Should LVG stay? Here are 5 arguments for and against


5 reasons LVG should stay

He signed Martial

Anthony Martial won the Golden Boy award earlier this week. Yes, that accolade is shared by Anderson, but there’s plenty to suggest that Martial is a world class striker in the making. The fact that Van Gaal was able to spot this relatively unknown talent and bring him to Manchester reflects well on the manager, and shows his emphasis on building for the future.

He’s turned Smalling into a top defender

Not long ago, Chris Smalling was far from the first name on the teamsheet. Under Van Gaal, he has rapidly matured into an extremely capable centre back who has been one of United’s standout performers this season. He still has plenty to learn, but development under LvG is testament to the manager’s influence.

He built a squad designed to give youth a chance

Whilst some would characterise Van Gaal’s squad clearout as overly ruthless and naive, this was the only way our youth products were likely to ge their chance to prove their worth. By really paring things back, he’s given the likes of Lingard, Pereira et al a genuine opportunity at the club.

He’s completely overhauled the team and deserves more than 18 months to make it work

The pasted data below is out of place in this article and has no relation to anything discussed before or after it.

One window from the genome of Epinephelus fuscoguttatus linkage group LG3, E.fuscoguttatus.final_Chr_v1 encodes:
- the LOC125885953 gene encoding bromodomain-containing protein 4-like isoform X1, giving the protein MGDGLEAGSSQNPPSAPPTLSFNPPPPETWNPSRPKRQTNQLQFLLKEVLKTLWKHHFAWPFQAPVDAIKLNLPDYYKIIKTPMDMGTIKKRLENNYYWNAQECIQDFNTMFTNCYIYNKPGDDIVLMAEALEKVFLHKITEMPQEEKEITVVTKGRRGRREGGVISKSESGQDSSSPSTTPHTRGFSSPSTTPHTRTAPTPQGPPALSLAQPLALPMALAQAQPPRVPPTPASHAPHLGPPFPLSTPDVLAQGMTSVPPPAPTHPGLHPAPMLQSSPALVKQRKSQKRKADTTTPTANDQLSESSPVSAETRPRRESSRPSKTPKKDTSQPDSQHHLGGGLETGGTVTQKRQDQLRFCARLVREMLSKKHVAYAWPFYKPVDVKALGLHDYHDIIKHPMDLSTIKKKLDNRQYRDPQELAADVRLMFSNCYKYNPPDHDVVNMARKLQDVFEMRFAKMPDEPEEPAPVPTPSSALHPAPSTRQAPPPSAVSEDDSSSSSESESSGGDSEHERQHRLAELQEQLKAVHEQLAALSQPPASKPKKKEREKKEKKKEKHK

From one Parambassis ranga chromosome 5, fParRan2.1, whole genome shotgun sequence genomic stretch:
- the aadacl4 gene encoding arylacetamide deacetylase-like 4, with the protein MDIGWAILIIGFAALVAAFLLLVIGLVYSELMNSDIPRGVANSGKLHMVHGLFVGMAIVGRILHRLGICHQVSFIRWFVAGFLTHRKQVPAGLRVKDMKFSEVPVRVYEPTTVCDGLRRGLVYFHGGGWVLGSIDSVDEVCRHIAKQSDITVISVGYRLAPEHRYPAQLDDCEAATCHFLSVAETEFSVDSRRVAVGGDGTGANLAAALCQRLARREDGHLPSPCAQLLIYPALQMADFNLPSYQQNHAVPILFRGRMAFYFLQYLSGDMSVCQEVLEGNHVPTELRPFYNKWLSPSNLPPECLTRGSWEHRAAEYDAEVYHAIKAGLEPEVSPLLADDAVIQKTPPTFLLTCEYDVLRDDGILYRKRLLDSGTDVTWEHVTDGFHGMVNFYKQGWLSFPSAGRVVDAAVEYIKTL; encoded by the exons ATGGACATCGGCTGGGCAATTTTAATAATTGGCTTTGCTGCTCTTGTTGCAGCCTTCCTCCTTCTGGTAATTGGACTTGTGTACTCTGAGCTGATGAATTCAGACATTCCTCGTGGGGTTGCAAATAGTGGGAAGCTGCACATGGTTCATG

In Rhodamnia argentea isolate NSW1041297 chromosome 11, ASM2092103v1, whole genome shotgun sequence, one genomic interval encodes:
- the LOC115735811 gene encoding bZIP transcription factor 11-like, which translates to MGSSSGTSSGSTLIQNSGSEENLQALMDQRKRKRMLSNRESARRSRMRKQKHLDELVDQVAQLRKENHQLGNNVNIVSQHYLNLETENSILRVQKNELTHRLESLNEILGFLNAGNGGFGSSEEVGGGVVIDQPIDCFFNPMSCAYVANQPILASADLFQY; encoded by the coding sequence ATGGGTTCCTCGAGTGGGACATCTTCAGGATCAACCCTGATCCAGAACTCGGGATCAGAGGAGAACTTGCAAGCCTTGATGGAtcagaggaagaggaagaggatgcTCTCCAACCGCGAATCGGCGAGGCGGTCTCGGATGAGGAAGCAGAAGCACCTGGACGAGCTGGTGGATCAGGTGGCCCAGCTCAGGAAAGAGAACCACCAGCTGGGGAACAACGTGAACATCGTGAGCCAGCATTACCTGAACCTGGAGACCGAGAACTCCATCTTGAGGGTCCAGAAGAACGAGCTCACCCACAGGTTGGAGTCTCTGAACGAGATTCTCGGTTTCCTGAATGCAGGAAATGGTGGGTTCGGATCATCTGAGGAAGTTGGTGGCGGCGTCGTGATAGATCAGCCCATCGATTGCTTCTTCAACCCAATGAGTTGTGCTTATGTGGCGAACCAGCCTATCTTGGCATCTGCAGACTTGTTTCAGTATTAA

The complete list of ins and outs under Van Gaal is staggering – the team has undergone a radical rebuild, and whilst we all know that £250m is a lot of money to spend, the scale of the transition that’s taken place can’t be overlooked. Considering the level of change LvG has overseen, he arguably deserves more time to show where he’s taking the club.

The alternatives don’t look great

Even if you disregard the arguments above and you’re convinced Van Gaal needs to go now, what are the realistic alternatives? Ancelotti appears to be joining Bayern in the summer, whilst reports suggest Guardiola will be heading to Man City. Right now, we know Mourinho’s available, but is he really the manager we want? He’d do nothing for our long term youth prospects and, whilst he could well win us a trophy or two, is simply not an option that appeals to me at all. Perhaps Pochettino would come, but he lacks experience at a big club, and would be a gamble despite his impressive work at Spurs. Then there’s Giggs, but there’s little evidence he would be up to the job at this stage in his career, whilst Neville is yet to win a league game with Valencia. Sacking LVG is an easy thing to demand, but in practice, that creates new problems and dilemmas.

5 reasons LVG should go

He’s persisting with Rooney

Wayne Rooney looks like a spent force. A player who once generated momentum and purpose within the team now hangs there like a dead weight; a rusting, warped cog in an already faltering machine. Van Gaal’s insistence on playing Rooney despite his tragic, end-of-days form is impossible to justify.

He’s left United insanely under-powered up-front